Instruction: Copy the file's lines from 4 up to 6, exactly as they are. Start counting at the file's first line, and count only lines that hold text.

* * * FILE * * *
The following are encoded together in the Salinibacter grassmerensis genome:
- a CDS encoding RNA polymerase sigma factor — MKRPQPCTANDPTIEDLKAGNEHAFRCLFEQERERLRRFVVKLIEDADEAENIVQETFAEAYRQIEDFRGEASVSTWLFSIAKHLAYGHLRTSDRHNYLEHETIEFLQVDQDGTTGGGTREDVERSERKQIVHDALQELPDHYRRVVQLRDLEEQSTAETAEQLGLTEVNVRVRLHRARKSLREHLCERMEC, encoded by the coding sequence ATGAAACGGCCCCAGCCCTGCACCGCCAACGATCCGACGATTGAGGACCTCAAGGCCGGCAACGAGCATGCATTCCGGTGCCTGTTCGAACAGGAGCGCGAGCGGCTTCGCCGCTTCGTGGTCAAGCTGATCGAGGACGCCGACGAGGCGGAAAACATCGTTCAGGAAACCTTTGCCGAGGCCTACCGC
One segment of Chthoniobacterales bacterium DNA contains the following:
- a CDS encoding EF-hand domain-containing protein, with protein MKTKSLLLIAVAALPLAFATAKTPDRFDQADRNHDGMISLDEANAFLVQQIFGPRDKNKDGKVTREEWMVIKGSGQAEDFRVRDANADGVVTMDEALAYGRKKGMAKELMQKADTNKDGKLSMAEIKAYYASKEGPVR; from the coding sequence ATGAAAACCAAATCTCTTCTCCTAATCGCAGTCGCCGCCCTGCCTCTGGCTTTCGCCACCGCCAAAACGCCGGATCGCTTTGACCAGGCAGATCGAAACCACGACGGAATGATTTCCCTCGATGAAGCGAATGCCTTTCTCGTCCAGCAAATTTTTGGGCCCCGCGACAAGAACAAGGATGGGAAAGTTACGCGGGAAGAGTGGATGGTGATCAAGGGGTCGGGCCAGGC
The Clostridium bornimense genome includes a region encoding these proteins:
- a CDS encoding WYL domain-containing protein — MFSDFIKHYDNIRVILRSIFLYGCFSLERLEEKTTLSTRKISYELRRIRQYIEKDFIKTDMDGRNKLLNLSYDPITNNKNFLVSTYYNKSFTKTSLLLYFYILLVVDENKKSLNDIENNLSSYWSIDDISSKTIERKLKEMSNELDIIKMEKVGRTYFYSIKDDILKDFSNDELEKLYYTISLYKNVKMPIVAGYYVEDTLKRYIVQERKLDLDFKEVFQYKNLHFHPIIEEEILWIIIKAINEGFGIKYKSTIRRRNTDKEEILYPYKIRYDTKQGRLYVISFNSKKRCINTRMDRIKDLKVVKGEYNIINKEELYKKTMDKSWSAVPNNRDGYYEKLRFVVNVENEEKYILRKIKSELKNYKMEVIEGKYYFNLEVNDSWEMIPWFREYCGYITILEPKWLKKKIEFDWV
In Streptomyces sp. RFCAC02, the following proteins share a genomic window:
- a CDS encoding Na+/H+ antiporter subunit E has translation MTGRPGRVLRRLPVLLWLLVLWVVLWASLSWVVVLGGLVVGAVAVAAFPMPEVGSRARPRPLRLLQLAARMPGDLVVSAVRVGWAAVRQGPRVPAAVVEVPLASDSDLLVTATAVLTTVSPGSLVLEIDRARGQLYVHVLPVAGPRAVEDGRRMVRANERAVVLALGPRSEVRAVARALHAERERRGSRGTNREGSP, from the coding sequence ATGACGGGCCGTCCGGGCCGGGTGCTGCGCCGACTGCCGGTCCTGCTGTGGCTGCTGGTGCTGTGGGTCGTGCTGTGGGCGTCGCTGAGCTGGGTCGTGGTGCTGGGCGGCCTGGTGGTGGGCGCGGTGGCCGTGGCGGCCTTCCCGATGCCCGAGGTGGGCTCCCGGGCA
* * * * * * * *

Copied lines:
- a CDS encoding EF-hand domain-containing protein, with protein MKTKSLLLIAVAALPLAFATAKTPDRFDQADRNHDGMISLDEANAFLVQQIFGPRDKNKDGKVTREEWMVIKGSGQAEDFRVRDANADGVVTMDEALAYGRKKGMAKELMQKADTNKDGKLSMAEIKAYYASKEGPVR; from the coding sequence ATGAAAACCAAATCTCTTCTCCTAATCGCAGTCGCCGCCCTGCCTCTGGCTTTCGCCACCGCCAAAACGCCGGATCGCTTTGACCAGGCAGATCGAAACCACGACGGAATGATTTCCCTCGATGAAGCGAATGCCTTTCTCGTCCAGCAAATTTTTGGGCCCCGCGACAAGAACAAGGATGGGAAAGTTACGCGGGAAGAGTGGATGGTGATCAAGGGGTCGGGCCAGGC
The Clostridium bornimense genome includes a region encoding these proteins:
- a CDS encoding WYL domain-containing protein — MFSDFIKHYDNIRVILRSIFLYGCFSLERLEEKTTLSTRKISYELRRIRQYIEKDFIKTDMDGRNKLLNLSYDPITNNKNFLVSTYYNKSFTKTSLLLYFYILLVVDENKKSLNDIENNLSSYWSIDDISSKTIERKLKEMSNELDIIKMEKVGRTYFYSIKDDILKDFSNDELEKLYYTISLYKNVKMPIVAGYYVEDTLKRYIVQERKLDLDFKEVFQYKNLHFHPIIEEEILWIIIKAINEGFGIKYKSTIRRRNTDKEEILYPYKIRYDTKQGRLYVISFNSKKRCINTRMDRIKDLKVVKGEYNIINKEELYKKTMDKSWSAVPNNRDGYYEKLRFVVNVENEEKYILRKIKSELKNYKMEVIEGKYYFNLEVNDSWEMIPWFREYCGYITILEPKWLKKKIEFDWV